Now, as far as this pundit (hello) is concerned, recent developments in making the internet more accessible are to be welcomed. We can now get the internet on mobile phones, we can get laptops that can be hidden under a folded up copy of the Metro, and one can get free Wi-Fi internet at the pub, supermarket, even on the bus. However, it is just a start, and with devices getting smarter, wi-fi getting stronger and more devices getting some sort of online connection, I would speculate that in the very long term, possibly about 100 years from now, the water we drink, the air we breathe, and the fields in which our grandchildren will gaily dance will all be online. Somehow. I’m not really sure on the specifics but I’m fairly sure water conducts electricity, and I know that you can transmit internet wirelessly, and the fields could be an internet of sorts… obviously the specifics need working on a bit, but I’m convinced that the basic premise is a goer. Besides, I saw an episode of the New Adventures of Superman where they done this. That, and above all else I really want a future where any act of gross stupidity or misfortune is instantly rewarded by an 80ft floating ghostly cat in the sky, playing a tune on a keyboard.

Get Paid To Surf

Short Medium Term

You will have to forgive me a bit of reminiscing here, but I remember a by-gone era when companies would pay you money for surfing the web. It was easy money, all you needed to do was spend literally hours and hours glued to a screen attached to a bit of wire that cost 4p a minute, and after a couple of months doing this you’d get a cheque through the post for about a fiver. More, they say, if you encouraged friends and family to sign up. Oh yeah, and you had to have a window with adverts open, or occasionally click on a link, or fill out a survey, or sell your soul. Thems were the days. Sadly, in the case of the ad-sponsored programs (such as All-Advantage), their demise was swift, presumably because they were paying more money to people using their software than they were receiving from advertisers.

Moreover, I believe that these business models failed simply because they required people to go out of their way to do something they wouldn’t otherwise do – filling out a survey takes time, and watching adverts is… a bit weird, truth be told. What if there was a way of obtaining revenue from folk who were doing what they do anyway?

Naturally, ones first reaction to a proposition like that would be a confused one. Surely, if you’re doing anything that involves using the fruits of someone else’s labour, you should be paying them, right? True enough. But what about when the fruits of your labour are used without remuneration? Comments left on websites, photos uploaded to social networks, etc. often have a financial value to them – why cant the authors/creators benefit from this? Fucking hell, I’ve gone all serious. It’s probably worth mentioning that I haven’t the foggiest how this would happen, and who on earth would be silly enough to pump money into a venture like this, but you never know – if you have more money than sense, yet more business acumen than I do…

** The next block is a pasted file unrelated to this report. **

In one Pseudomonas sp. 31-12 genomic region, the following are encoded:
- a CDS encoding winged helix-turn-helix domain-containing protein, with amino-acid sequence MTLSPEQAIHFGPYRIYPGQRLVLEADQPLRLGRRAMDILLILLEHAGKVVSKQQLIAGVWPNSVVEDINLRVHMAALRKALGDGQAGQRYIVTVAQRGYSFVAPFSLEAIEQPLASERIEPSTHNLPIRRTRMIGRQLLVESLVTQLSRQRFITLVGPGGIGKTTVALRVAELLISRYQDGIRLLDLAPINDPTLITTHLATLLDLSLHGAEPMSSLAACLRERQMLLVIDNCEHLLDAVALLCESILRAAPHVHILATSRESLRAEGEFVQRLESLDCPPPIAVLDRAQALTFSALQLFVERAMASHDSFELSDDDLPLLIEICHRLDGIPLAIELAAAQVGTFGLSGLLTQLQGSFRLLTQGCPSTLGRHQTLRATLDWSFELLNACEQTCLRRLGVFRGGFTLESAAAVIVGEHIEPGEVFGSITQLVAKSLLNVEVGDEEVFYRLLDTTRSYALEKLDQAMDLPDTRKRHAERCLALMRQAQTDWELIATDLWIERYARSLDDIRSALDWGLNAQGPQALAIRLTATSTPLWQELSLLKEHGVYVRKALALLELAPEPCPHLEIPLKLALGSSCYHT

Make it a bit more like telly:


Ladies and Gentlemen, I propose that the interwebs best and worst features are that anyone can use it – in fact an old adage about monkeys, typewriters and infinity springs to mind. Because the internet is ultimately created entirely by its users, it means that all manner of things, both wild, wonderful and completely inane, can be found. Go on, try it. I’ll wager that out there in the world wild web are such diverse things as Tom Hingley from the Inspiral Carpets being eaten by the French, and Captain Beefheart playing cricket with a shoe, and possibly some obscenities too. The reason such things (probably) exist on the internet is because there is no filter; no censor who has the power to force idiots off the internet for posting cats that look a bit like Dale Winton. In many ways, I should be grateful there is no internet censor, as I’d most likely be one of the first to be banned. Possibly shot, I don’t know how lucky I’ll get. Anyway, my point is that the internet should be made more like telly – in that we should have a choice of a few pages to visit, and that’s it. lMum gets to watch a webpage a bit like The One Show, and for Dad, The kids should be forced into only being able to go on CBBC’s website, or possibly Habbo Hotel. Oh yeah, and while I’m at it, only one computer per household please. Squabbling over which website to look at can only strengthen the modern family, man. As an aside, I don’t want to be Draconian over this. I still would encourage freedom of discussion and debate on message boards, newsgroups etc. However, for the safety of the internet as a whole, I really do think that people who disagree with my point of view should be beaten up. Not hospitalised, or anything serious, just roughed up a little. Maybe a little kneecapping, who can say.

Anyway, that’s just my 2ps worth. For legal reasons I am required to let you all know that I don’t routinely get angry and cause animals harm, not do I espouse fascist views, nor do I condone violence towards people with differing views. Often. Until next time!